Passage from Marathon to Angelfish Cay
After spending three months living and working in Marathon, Florida our time had come to move on. We had been living on a mooring in Boot Key Harbor on our 32’ Bayfield “Puff”. The facility provided by the town of Marathon at its City Marina caters to liveaboard cruisers. For a very reasonable monthly fee ($260 for our 32’ sailboat) they provided a dingy dock, showers, laundry facility, book exchange, and bike racks. The marina also strictly enforces no overboard discharge and provides weekly pumpouts from a pumpout boat that makes its rounds throughout the week. We feel a lot of other marinas could learn a thing or two in this respect by making pumpout stations more available.
On our trip down to Marathon we had taken the bay side route and enjoyed the shelter of the many small cays. Wanting to get the full experience we planned an ocean side return north. On our itinerary were stops at Molasses Reef and the dive at the Christ of the Abyss. Our first leg of the trip took us from Marathon up to Rodriguez Cay just off Key Largo. We planned our departure according to the weather and as the wind was shifting to the southeast we set sail The water inside the reef was crystal clear turquoise and as we approached the greater depths of the open sea it darkened into the cobalt blue of the deep. Their are two options for cruising the ocean side of the keys, the open sea beyond the reef or the marked channel through the inside of the reef. We chose the open ocean passage in hopes of catching dinner as we trolled the ledges of the abyss. Our only luck was a single bonito (too bloody for our taste).
As we approached Rodriguez Cay the wind had died and we ended up motoring the last few hours to a beautiful anchorage. Our view of the open ocean had a bit of excitement that went along with the beauty of it. Excitement in it because there is always the possibility of the wind shifting onshore and putting you on a lee shore in the middle of the night. The forecast held and there was only light winds shifting to the southwest and a brilliant red sunset to end the day.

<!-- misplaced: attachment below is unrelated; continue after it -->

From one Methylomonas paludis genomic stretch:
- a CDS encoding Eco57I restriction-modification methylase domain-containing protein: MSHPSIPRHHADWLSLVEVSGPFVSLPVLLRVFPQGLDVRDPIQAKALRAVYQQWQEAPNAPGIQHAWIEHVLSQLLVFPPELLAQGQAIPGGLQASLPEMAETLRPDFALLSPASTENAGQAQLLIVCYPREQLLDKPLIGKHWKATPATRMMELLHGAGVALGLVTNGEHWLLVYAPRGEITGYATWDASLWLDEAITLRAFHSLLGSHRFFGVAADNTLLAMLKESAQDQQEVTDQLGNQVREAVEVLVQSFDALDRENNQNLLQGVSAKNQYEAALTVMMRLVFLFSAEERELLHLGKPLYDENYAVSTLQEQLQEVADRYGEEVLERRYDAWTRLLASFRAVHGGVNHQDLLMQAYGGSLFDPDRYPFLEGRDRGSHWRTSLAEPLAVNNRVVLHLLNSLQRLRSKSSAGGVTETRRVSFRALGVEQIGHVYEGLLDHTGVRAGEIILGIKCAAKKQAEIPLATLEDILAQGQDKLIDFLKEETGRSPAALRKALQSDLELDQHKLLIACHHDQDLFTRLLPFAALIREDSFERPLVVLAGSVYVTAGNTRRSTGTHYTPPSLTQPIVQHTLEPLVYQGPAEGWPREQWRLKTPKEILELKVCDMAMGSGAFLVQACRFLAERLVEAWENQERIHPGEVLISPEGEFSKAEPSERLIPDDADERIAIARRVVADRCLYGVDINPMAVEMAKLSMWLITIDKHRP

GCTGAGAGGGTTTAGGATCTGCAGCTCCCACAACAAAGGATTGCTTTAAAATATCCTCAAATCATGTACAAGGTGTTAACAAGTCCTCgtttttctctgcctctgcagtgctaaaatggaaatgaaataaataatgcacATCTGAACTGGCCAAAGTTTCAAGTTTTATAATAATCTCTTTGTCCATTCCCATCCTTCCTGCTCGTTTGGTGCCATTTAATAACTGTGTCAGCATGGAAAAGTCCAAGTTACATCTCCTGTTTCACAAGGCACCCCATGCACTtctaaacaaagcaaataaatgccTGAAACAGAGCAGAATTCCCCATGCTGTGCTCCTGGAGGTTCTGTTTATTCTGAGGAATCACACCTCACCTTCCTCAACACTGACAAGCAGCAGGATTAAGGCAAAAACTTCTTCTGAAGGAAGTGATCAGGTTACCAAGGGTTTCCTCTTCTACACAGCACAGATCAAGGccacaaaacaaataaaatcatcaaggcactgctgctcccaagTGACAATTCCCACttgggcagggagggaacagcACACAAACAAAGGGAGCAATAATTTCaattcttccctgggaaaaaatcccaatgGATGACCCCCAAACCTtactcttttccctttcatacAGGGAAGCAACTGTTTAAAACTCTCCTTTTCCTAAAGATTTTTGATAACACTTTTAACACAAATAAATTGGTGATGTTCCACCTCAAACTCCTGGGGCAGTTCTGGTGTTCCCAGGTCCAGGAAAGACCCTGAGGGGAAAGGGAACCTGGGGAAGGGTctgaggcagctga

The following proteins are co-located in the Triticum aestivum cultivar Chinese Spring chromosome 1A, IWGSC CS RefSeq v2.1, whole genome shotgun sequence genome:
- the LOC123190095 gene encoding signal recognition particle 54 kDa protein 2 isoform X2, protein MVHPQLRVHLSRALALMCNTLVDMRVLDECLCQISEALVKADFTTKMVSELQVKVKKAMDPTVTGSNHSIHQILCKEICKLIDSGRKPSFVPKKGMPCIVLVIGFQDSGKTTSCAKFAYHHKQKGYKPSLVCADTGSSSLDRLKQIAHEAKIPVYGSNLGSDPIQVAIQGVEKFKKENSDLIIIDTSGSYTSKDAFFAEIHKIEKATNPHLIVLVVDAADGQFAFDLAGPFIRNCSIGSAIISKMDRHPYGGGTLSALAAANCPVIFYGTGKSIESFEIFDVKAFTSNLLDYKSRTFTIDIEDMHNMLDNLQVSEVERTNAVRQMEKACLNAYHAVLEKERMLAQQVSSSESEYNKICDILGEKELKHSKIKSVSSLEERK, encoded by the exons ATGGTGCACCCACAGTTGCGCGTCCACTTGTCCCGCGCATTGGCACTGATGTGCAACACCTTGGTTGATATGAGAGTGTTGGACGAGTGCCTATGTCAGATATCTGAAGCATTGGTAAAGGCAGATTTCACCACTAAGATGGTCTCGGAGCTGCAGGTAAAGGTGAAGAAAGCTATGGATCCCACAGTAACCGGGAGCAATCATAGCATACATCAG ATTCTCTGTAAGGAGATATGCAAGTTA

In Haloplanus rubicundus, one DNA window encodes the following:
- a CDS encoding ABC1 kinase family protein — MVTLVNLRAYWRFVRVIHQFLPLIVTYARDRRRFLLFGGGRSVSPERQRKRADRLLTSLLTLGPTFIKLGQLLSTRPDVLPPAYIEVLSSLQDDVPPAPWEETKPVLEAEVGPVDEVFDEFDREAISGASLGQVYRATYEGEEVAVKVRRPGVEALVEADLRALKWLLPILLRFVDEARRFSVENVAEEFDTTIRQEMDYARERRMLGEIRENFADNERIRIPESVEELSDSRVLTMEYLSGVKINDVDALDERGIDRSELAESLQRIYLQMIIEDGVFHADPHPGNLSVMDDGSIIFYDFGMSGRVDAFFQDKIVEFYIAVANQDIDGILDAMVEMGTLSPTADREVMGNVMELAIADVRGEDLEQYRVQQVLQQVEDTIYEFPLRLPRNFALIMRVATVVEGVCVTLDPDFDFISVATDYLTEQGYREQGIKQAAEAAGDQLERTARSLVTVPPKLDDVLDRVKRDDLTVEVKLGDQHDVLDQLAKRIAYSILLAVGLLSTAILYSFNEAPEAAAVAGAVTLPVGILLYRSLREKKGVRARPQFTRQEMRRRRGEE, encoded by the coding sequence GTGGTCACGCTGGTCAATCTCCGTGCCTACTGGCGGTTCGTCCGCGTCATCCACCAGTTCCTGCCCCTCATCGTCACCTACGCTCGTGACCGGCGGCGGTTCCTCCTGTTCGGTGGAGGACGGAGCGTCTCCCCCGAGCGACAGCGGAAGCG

The next morning we awoke to a glass calm anchorage and billowing cumulus clouds out over the gulfstream. The day was already warm and had that wonderful tropical feel as the birds on Rodriguez Cay serenading us to another glorious day. Molasses Reef lay only seven miles from the anchorage where we arrived around 9:30am. We grabbed our fins and masks and were over the side exploring the remains of a spanish galleon’s anchor, a beautiful swim through, and some of the most dramatic coral formations we have seen. After nearly two hours of diving we were satisfied with our visit Molasses reef and set sail to the Christ of the Abyss eight miles northeast.
On the sail we enjoyed a quick lunch and rest as we got ready for the second dive. Our expectations of this dive were only to see the statue and continue on to Angelfish Cay. As we picked up a mooring and jumped overboard we found ourselves in a fabulous coral garden. The formations came from 25 feet to within 5 feet of the surface with huge hogfish and groupers swimming throughout. The Christ of the Abyss statue was placed within these formations obviously to protect it from currents and surge while creating a glorious backdrop. It was truly a magnificent area to explore and well worth the effort.
It was now 4pm and time to make for Angelfish Cay before the wind clocked around to the north like forecasted. The wind was piping up out of the west with the approach of the front and clouds that were rolling in. Within 5 miles a dark cloud passed over giving us a light shower and bringing the north winds on its backside. The cool dry air told us that was the front and the engine came on to motor us the remaining way. The approach to Angelfish Cay and Angelfish Creek that brings you bay side was very straightforward with clear channel markers and good depth throughout. We opted to anchor in one of the many small channels off Angelfish Creek to wait out the strong northeast winds that followed with the high pressure behind the front.
Our splash back into truly cruising again after a short stint of work in Marathon was fabulous. We choose a good weather window for what we wanted to do and got some great sailing and diving as a result. We are looking forward to the rest of our voyage back north, sailing, fishing, diving, and exploring as we go.